At my home in Kentucky, I do not have cable or a dish or any other way to get more than the free channels available (now with an HD converter). Even at that, I get fifteen or sixteen channels, including six versions of PBS. I wonder what Mr. Sandburg would think of cable TV and being able to watch hundreds of channels, some in foreign languages.I’m sure he would not waste his time on reality TV, cartoon families and their “lives,” or the raunchiness that is readily available to our children. I remember the first time I heard the word “damn” on television, back in 1977. It was not an earthshaking moment, but it stunned me enough that I remember where I was standing in the big living room of the parsonage on Prairie Street in Dwight, Illinois, ironing clothes for my family.

Beyond television, there is much that has changed in technology since 1967. In this ancient cottage, the exterior looks pretty much unchanged since the Sandburg’s were here. Inside, however, there is are sprinkler and alarm systems to protect this piece of history. The thermostat is automated and glows like a nightlight in the dark (I admit to changing it sometimes for a few hours when my feet get cold). In the kitchen there is a microwave and automatic coffee pot. A little alcove holds a very nice washer and dryer. Mrs. Sandburg had both, but even she would be surprised with the newer models available now that use less water and energy, but promise cleaner, fresher laundry results.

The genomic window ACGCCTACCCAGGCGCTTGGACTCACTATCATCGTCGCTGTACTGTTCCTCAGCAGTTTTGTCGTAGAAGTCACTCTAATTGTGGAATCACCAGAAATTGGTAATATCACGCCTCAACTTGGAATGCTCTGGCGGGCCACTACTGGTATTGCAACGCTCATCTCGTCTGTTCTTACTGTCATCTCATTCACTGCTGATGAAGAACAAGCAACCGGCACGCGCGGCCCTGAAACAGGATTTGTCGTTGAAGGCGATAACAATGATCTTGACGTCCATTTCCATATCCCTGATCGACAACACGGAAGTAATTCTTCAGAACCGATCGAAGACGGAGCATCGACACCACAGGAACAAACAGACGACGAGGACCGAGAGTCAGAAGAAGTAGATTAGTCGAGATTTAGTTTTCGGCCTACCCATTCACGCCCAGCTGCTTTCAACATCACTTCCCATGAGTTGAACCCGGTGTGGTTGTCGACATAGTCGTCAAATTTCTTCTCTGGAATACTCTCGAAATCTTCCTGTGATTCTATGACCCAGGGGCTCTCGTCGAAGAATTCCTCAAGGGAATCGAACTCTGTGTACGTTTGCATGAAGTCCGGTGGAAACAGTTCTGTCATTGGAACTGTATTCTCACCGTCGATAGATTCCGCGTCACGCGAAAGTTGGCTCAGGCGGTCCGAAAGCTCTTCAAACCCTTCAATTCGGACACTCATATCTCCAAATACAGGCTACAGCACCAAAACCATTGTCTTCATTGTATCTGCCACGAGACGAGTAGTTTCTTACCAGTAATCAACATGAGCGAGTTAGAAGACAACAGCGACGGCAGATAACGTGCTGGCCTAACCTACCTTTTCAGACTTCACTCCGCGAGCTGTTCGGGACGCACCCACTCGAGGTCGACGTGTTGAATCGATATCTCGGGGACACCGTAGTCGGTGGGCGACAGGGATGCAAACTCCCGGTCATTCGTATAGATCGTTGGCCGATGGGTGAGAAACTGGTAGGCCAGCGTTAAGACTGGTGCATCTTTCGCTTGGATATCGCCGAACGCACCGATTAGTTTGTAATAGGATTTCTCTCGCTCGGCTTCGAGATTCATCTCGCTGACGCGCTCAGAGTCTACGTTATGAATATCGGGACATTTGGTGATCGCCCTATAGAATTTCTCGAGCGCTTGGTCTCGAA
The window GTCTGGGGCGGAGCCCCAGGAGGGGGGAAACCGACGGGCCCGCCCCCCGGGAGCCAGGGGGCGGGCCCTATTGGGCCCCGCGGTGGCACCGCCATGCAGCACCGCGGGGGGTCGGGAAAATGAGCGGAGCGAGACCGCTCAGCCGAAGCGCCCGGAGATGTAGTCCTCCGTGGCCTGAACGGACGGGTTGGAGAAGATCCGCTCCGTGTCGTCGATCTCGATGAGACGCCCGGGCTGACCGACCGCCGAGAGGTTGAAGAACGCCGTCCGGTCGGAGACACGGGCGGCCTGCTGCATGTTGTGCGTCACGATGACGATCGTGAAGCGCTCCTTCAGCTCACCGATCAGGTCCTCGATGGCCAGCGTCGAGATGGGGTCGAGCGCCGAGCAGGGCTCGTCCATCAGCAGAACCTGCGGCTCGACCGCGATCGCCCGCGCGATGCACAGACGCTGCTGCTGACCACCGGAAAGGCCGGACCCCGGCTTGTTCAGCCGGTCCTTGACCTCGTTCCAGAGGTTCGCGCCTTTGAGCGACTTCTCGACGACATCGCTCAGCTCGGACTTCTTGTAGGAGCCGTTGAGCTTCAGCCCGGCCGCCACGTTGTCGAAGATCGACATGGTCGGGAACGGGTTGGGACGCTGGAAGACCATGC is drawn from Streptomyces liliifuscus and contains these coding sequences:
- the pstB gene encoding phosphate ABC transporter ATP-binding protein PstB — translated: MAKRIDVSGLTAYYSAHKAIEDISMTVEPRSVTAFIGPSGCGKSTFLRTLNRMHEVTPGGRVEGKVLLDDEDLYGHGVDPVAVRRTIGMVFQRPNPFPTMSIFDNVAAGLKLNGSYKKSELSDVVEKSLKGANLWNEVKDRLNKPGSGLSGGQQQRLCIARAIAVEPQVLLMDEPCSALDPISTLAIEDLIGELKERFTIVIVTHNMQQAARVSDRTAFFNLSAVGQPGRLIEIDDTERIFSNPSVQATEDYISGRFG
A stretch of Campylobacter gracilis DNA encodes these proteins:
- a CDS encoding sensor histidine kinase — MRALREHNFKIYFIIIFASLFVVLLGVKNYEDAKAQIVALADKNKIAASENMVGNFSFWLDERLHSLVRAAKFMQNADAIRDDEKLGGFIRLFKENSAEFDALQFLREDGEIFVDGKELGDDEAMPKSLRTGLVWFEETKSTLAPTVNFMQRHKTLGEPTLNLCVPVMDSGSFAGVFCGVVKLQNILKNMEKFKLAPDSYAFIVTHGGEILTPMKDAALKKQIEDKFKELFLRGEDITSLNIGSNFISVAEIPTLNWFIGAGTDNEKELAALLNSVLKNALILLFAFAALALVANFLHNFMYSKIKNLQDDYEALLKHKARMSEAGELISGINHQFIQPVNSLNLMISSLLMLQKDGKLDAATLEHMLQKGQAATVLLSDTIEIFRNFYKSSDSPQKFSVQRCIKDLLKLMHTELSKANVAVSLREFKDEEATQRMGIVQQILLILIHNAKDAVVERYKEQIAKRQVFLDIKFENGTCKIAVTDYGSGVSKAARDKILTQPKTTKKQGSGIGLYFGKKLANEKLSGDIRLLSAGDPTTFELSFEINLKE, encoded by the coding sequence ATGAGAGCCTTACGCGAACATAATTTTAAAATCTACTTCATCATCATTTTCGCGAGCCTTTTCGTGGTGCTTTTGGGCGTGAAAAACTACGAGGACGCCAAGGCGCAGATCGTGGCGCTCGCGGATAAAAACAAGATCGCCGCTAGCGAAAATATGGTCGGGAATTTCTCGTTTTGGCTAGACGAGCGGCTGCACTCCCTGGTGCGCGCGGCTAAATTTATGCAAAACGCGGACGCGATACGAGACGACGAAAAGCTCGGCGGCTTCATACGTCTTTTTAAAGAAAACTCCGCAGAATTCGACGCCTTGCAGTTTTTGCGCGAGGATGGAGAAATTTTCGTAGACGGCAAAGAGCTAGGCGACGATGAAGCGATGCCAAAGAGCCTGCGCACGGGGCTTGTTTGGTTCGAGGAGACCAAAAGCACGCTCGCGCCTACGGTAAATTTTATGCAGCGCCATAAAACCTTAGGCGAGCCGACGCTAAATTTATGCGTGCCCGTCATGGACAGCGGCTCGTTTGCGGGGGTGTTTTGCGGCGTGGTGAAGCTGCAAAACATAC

And here I sit at my computer, typing away. Excuse me, “typing” is even an archaic word. I suppose I am “Key-boarding.” I saw several old, manual typewriters in the main house here, one sitting on an orange crate that Sandburg could move from place to place (his version of a portable typewriter), even outside to his sitting rock behind the house. This computer, a rather inexpensive PC, has several hundred music albums, literally thousands of photographs, and every piece I’ve written over the past ten years or so. I can plug a thumb drive into it and, now with 8 GB versions of that miracle of technology, remove everything from my computer and carry it in my pocket or purse.

When Steve and I had the stores ( drug store and two Hallmark shops), we were very much agreeable to technology and, unlike a lot of small businesses at the time, had most of our operations computerized by the mid-1980’s. We had a little Mac with a screen the size of half a sheet of paper, but an external hard drive for storage for the gift shops. When the pharmacy was computerized it had a large computer the size of suitcase that had 40 MB of memory. That’s it. It did one thing, stored data from customer’s prescriptions. Now I carry my cell phone (a Palm Centro) that has a 4 GB chip that holds most of my music, a camera, video camera, and PDA, not to mention all the other capabilities I don’t use (such as Internet, texting, games, etc.).